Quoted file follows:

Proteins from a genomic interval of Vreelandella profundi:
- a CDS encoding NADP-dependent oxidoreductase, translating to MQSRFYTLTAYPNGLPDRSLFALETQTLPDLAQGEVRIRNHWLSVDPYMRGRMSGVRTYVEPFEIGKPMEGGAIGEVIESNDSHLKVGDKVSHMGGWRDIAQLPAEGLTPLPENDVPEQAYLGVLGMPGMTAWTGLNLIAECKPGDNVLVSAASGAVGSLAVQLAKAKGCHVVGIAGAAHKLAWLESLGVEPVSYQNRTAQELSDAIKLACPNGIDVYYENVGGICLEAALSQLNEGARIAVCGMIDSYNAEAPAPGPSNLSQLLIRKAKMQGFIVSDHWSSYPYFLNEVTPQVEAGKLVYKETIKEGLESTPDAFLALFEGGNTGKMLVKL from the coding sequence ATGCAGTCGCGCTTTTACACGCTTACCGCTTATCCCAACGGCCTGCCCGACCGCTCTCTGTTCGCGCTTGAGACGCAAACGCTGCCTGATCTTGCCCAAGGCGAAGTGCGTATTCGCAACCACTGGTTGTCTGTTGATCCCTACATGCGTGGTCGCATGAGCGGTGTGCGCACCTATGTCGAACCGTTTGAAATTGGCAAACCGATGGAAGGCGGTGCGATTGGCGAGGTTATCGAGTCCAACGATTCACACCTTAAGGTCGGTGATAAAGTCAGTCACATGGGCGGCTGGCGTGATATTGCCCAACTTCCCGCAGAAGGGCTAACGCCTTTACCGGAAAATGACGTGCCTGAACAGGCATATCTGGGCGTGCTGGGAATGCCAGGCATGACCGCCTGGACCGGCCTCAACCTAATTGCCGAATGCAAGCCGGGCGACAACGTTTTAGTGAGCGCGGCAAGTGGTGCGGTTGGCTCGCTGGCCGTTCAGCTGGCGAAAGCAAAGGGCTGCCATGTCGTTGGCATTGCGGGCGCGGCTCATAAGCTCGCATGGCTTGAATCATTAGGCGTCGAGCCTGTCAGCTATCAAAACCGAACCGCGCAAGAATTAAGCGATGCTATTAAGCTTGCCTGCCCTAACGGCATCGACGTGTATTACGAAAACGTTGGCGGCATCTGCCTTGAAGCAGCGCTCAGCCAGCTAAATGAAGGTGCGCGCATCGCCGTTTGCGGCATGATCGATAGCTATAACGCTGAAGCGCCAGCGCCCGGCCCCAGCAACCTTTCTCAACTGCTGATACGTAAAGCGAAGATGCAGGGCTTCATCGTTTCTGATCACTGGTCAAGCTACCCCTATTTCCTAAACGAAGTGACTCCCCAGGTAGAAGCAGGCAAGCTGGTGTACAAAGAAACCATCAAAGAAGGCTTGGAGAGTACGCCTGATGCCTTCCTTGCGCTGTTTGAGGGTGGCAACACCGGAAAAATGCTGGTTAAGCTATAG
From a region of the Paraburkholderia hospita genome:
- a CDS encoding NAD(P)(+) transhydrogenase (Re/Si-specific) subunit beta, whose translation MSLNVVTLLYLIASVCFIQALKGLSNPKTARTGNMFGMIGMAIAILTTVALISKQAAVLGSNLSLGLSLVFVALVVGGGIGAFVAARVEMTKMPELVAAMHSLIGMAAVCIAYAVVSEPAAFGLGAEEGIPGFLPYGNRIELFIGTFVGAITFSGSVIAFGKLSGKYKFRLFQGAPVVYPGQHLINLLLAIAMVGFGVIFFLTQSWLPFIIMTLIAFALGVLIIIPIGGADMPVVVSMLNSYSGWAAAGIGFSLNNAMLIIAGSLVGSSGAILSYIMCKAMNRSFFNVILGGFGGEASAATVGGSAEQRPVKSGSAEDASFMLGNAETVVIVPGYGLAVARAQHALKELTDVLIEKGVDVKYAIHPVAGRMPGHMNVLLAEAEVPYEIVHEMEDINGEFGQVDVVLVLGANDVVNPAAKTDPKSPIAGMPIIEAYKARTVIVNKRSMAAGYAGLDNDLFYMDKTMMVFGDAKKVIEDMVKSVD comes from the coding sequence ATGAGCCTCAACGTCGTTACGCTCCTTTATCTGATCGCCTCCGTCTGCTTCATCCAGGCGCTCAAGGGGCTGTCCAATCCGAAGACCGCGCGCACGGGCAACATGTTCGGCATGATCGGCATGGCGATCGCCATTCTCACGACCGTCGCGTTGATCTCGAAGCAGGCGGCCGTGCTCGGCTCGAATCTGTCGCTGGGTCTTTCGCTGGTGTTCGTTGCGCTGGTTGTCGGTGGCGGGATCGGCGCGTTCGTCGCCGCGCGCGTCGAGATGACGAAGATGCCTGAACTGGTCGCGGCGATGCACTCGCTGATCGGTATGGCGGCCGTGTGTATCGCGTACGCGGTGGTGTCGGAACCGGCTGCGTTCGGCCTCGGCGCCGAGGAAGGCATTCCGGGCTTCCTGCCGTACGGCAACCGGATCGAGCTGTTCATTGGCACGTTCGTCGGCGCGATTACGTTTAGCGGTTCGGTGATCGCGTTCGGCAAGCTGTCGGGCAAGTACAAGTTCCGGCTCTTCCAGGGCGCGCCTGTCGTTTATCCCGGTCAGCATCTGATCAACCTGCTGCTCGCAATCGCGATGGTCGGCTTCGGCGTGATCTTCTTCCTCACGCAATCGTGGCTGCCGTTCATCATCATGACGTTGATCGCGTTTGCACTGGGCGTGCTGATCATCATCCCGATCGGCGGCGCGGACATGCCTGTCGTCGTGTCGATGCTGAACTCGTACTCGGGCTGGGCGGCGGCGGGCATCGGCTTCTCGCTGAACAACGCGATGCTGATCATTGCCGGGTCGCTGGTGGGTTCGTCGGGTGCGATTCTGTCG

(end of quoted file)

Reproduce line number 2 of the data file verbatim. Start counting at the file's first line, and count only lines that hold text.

- a CDS encoding NADP-dependent oxidoreductase, translating to MQSRFYTLTAYPNGLPDRSLFALETQTLPDLAQGEVRIRNHWLSVDPYMRGRMSGVRTYVEPFEIGKPMEGGAIGEVIESNDSHLKVGDKVSHMGGWRDIAQLPAEGLTPLPENDVPEQAYLGVLGMPGMTAWTGLNLIAECKPGDNVLVSAASGAVGSLAVQLAKAKGCHVVGIAGAAHKLAWLESLGVEPVSYQNRTAQELSDAIKLACPNGIDVYYENVGGICLEAALSQLNEGARIAVCGMIDSYNAEAPAPGPSNLSQLLIRKAKMQGFIVSDHWSSYPYFLNEVTPQVEAGKLVYKETIKEGLESTPDAFLALFEGGNTGKMLVKL from the coding sequence ATGCAGTCGCGCTTTTACACGCTTACCGCTTATCCCAACGGCCTGCCCGACCGCTCTCTGTTCGCGCTTGAGACGCAAACGCTGCCTGATCTTGCCCAAGGCGAAGTGCGTATTCGCAACCACTGGTTGTCTGTTGATCCCTACATGCGTGGTCGCATGAGCGGTGTGCGCACCTATGTCGAACCGTTTGAAATTGGCAAACCGATGGAAGGCGGTGCGATTGGCGAGGTTATCGAGTCCAACGATTCACACCTTAAGGTCGGTGATAAAGTCAGTCACATGGGCGGCTGGCGTGATATTGCCCAACTTCCCGCAGAAGGGCTAACGCCTTTACCGGAAAATGACGTGCCTGAACAGGCATATCTGGGCGTGCTGGGAATGCCAGGCATGACCGCCTGGACCGGCCTCAACCTAATTGCCGAATGCAAGCCGGGCGACAACGTTTTAGTGAGCGCGGCAAGTGGTGCGGTTGGCTCGCTGGCCGTTCAGCTGGCGAAAGCAAAGGGCTGCCATGTCGTTGGCATTGCGGGCGCGGCTCATAAGCTCGCATGGCTTGAATCATTAGGCGTCGAGCCTGTCAGCTATCAAAACCGAACCGCGCAAGAATTAAGCGATGCTATTAAGCTTGCCTGCCCTAACGGCATCGACGTGTATTACGAAAACGTTGGCGGCATCTGCCTTGAAGCAGCGCTCAGCCAGCTAAATGAAGGTGCGCGCATCGCCGTTTGCGGCATGATCGATAGCTATAACGCTGAAGCGCCAGCGCCCGGCCCCAGCAACCTTTCTCAACTGCTGATACGTAAAGCGAAGATGCAGGGCTTCATCGTTTCTGATCACTGGTCAAGCTACCCCTATTTCCTAAACGAAGTGACTCCCCAGGTAGAAGCAGGCAAGCTGGTGTACAAAGAAACCATCAAAGAAGGCTTGGAGAGTACGCCTGATGCCTTCCTTGCGCTGTTTGAGGGTGGCAACACCGGAAAAATGCTGGTTAAGCTATAG